By the end of the four-month project, the team had developed five concepts and prototypes, including a service to help customers define a dream and a product to help achieve it. These prototypes are now being market tested and implemented. To read more about each step of the project and similar projects around the world, check out the new interactive publication from CGAP, titled, Insights into Action: What Human-Centered Design Means for Financial Inclusion (see pages 98-107).

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Two Months Later, the $320 Million Ebola Giving Gap Remains

By Sylvia Warren

While private and corporate giving toward the Ebola crisis was very slow to get started, by the end of 2014, many creative fundraising initiatives had emerged to unlock private giving to the Ebola response. In November, for example, Facebook added a prominent donation link to profiles of its 1.2 billion users. Google quickly followed suit, matching every dollar contributed by $2.

The Facebook donation link displayed at the top of every user homepage in November.

The Facebook donation link displayed at the top of every user homepage in November.

Beyond the Internet, a group of international soccer stars made a TV commercial to ask for donations to UNICEF. The commercial aired during the England vs. Scotland match, and the British government matched all contributions up to five million pounds. Doctors of the World, a smaller NGO, asked people to purchase health worker protection gear through the Halloweeen-themed “More than a costume” campaign. The ONE Campaign released a celebrity-studded #endEbola video.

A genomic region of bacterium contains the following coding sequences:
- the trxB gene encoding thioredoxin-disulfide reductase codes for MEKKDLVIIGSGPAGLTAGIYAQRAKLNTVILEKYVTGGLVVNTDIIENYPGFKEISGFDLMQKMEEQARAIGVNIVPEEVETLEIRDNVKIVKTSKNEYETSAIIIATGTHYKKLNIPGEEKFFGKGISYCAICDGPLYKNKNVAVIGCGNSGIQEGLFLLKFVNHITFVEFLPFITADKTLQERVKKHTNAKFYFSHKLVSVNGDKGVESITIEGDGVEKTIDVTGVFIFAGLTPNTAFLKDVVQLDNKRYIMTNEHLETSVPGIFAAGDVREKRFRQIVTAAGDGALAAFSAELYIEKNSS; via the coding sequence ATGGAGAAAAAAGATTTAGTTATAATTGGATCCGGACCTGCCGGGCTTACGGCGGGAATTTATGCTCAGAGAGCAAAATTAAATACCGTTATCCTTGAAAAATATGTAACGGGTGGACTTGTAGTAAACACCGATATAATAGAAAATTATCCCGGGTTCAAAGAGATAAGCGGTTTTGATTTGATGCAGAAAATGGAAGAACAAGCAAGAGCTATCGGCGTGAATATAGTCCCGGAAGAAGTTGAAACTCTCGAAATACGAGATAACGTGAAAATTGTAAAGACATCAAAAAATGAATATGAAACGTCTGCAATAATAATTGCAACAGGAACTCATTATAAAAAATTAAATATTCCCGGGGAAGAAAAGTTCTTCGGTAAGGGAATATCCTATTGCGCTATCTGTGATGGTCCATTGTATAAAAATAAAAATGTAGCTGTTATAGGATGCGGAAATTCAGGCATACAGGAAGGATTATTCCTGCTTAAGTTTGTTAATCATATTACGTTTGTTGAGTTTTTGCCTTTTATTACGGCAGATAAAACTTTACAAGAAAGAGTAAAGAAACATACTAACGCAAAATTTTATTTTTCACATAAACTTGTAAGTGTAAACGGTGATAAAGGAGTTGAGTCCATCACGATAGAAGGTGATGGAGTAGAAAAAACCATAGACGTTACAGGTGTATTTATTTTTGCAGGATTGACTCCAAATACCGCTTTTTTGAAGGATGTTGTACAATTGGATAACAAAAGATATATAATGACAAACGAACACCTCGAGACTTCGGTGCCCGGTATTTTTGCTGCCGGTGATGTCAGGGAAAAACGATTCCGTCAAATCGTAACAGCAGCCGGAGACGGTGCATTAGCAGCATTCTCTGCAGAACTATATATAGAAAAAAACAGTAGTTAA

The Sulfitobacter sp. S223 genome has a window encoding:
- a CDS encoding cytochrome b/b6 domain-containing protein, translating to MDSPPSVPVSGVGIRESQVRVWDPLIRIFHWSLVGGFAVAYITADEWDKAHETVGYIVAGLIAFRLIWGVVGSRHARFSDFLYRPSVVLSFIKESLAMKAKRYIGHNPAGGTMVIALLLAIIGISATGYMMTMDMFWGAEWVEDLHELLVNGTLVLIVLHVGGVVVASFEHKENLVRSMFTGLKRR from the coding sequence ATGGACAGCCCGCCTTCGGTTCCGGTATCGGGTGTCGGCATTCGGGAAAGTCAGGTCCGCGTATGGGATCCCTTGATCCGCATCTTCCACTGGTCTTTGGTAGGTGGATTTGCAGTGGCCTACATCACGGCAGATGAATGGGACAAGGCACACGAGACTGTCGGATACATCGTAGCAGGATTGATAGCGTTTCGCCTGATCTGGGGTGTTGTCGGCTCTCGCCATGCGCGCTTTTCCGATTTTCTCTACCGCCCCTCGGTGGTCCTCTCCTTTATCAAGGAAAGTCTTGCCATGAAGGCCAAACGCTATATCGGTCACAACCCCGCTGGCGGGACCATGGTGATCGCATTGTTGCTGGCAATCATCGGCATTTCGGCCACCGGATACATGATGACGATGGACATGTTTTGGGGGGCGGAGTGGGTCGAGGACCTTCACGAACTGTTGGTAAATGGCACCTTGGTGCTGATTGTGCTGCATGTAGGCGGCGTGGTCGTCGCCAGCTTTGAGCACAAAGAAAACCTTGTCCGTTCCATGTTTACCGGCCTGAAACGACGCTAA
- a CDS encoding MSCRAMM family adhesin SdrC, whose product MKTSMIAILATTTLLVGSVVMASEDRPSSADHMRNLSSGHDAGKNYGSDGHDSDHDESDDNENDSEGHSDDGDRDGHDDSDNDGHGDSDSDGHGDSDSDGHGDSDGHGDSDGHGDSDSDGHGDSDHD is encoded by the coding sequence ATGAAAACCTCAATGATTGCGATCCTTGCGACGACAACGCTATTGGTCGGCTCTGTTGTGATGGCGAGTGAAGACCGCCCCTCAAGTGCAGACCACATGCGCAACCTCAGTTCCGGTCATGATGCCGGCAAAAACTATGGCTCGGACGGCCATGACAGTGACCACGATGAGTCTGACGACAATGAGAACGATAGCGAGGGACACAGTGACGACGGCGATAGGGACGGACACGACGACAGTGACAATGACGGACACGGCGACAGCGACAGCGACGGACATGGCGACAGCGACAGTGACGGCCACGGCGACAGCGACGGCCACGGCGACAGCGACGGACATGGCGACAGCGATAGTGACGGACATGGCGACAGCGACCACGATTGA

In addition to high-profile asks and catchy hashtags, actors have used nontraditional financial instruments to increase funding. For example, The International Finance Facility for Immunisation issued a $500 million Sukuk, or issuance of Islamic bonds, to the Global Alliance for Vaccines and Immunizations. This is the largest debt issue to date from a global non-profit organization. Meanwhile, Hollard Insurance and Dalberg Global Development Advisors are working to expedite fund dispersion through HUGInsure, a social impact insurance entity.

The creativity in lending support to fight Ebola extends far beyond financial contributions. Through the World Community Grid, IBM is helping people donate computing power from idle devices to the Ebola response. Bitcoin, the electronic currency provider, is helping compile relevant scientific papers for researchers.

Yet a key question remains: how effectively have these initiatives mobilized private giving?

Continue reading

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Infographic: How Much is Being Done for the World’s 450 Million Smallholder Farmers?